This past winter, my heart mulled over a mysterious lapse in my prayer life, causing disquiet as the Holy Spirit surfaced the sin. Initially, I couldn’t recognize the problem. And then I read this:
“And he (Jesus) told them a parable to the effect that they ought always to pray and not lose heart. He said, ‘In a certain city there was a judge who neither feared God nor respected man. And there was a widow in that city who kept coming to him and saying, “Give me justice against my adversary.” For a while he refused, but afterward he said to himself, “Though I neither fear God nor respect man, yet because this widow keeps bothering me, I will give her justice, so that she will not beat me down by her continual coming.”’ And the Lord said, ‘Hear what the unrighteous judge says. And will not God give justice to his elect, who cry to him day and night? Will he delay long over them? I tell you, he will give justice to them speedily. Nevertheless, when the Son of Man comes, will he find faith on earth?’” (Luke 18:1-8 ESV)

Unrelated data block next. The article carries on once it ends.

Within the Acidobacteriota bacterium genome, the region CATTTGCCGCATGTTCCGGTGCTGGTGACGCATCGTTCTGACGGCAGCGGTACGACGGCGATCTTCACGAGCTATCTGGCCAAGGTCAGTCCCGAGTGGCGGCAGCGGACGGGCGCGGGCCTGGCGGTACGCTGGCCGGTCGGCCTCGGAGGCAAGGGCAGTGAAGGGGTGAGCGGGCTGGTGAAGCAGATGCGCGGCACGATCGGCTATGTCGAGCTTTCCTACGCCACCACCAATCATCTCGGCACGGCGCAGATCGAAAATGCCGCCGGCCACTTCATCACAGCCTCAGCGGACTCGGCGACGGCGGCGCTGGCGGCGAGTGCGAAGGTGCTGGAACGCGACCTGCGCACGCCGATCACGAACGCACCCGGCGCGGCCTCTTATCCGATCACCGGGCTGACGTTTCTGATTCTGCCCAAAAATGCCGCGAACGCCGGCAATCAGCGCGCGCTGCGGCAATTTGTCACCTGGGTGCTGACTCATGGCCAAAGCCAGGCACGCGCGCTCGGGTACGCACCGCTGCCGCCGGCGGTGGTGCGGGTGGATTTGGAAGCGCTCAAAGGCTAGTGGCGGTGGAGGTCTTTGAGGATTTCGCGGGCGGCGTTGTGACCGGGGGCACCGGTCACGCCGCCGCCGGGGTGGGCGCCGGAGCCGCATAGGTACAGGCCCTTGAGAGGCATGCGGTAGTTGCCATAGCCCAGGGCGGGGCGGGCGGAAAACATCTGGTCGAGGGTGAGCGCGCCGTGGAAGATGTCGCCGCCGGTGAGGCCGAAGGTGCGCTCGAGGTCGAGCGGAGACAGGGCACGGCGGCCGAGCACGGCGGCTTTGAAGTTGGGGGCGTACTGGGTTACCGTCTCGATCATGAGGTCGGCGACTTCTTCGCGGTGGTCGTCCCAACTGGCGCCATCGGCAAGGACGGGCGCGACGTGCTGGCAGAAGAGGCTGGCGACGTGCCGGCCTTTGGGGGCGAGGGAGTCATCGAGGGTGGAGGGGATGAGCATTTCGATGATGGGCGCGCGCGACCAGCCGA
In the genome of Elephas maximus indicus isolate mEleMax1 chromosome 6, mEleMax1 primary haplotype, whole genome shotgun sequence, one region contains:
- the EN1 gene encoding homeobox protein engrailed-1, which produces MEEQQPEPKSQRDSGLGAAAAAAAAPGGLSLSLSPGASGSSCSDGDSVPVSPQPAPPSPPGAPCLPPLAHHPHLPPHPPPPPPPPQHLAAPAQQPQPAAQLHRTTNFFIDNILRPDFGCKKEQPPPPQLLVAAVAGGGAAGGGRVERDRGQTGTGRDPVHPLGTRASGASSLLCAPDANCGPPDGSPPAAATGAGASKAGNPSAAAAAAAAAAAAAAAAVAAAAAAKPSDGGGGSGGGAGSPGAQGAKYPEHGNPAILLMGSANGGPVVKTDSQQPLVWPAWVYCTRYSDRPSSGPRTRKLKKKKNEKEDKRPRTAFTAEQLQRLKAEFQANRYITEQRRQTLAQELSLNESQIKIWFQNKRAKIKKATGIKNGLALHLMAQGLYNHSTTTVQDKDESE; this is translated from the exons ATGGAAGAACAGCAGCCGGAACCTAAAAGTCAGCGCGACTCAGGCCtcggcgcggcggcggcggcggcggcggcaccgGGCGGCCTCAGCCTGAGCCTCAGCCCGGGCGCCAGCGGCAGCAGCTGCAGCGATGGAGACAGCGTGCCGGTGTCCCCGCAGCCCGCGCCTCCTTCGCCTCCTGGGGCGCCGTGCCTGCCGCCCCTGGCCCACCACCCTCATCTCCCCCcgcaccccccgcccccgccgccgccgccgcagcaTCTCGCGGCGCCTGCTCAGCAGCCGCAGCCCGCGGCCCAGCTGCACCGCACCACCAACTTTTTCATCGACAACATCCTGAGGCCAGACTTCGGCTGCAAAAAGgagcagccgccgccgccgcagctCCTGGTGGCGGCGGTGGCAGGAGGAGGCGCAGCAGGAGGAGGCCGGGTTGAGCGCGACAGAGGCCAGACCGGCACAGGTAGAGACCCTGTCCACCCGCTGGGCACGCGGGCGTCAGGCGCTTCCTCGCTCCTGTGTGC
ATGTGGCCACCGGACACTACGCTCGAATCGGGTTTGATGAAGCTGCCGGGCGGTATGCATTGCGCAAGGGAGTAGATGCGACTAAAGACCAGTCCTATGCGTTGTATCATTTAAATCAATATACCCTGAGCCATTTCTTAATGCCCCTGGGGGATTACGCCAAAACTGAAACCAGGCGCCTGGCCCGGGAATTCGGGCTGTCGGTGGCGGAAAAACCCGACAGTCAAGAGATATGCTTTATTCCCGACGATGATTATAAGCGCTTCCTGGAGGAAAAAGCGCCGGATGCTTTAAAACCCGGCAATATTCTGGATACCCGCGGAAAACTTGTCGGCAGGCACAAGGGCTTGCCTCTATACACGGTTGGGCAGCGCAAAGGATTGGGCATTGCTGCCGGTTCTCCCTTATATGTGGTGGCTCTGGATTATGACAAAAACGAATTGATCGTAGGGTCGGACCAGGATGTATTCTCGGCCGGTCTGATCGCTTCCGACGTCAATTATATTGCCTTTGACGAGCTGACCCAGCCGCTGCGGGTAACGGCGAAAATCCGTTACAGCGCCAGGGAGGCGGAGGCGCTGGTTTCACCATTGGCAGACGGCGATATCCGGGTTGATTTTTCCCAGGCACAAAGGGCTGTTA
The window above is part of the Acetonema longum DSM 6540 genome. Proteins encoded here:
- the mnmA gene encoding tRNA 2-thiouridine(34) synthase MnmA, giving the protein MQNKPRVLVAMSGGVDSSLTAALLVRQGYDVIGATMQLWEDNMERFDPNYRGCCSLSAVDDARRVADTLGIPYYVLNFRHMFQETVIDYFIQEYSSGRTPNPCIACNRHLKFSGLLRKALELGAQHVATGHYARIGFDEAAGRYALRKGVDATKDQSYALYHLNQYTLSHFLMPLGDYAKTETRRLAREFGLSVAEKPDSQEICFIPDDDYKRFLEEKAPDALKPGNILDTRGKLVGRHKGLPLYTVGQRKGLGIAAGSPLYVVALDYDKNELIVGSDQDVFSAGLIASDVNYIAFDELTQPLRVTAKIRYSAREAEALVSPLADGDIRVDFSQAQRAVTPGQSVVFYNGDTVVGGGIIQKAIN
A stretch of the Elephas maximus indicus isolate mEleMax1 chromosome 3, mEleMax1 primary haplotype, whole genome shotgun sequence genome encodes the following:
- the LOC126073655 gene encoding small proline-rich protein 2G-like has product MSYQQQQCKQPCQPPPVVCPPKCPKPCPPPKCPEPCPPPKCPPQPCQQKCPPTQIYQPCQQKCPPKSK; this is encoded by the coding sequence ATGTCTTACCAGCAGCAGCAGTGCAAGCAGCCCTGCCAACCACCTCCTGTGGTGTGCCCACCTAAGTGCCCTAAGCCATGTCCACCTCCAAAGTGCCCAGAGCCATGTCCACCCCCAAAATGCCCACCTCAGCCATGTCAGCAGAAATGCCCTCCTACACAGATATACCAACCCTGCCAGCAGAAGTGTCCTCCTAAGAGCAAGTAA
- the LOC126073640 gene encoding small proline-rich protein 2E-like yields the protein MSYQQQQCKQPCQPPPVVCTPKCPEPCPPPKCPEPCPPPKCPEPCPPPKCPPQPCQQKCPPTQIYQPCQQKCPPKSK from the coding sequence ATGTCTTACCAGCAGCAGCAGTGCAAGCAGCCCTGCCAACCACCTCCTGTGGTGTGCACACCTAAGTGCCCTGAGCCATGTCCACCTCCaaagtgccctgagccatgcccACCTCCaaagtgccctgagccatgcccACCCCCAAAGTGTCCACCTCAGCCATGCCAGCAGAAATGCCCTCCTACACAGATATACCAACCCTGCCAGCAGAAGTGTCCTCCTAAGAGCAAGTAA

Of course, as is usually the case, I then saw this truth everywhere, popping up in sermons, in articles, and in other passages. We are often blind. The Holy Spirit knows that we need to see the message repeatedly before the light comes on and the ah ha! moment follows.
Simultaneous to this realization, in my study through Isaiah, I came upon the Lord praising the watchmen — the prophets, those who kept watch over Israel’s spiritual well being. He said this in Isaiah 62:6-7:
On your walls, O Jerusalem,
I have set watchmen;
all the day and all the night
they shall never be silent.
You who put the Lord in remembrance,
take no rest,
and give him no rest
until he establishes Jerusalem
and makes it a praise in the earth.
Here, we learn that the watchmen prayed constantly, urged continually, and begged God repeatedly to fulfill his promises, to answer their prayers for Israel, for Messiah’s coming, and for their restoration. They never ceased. There were never silent. They reminded the God who never forgets not to forget them. They expected an answer.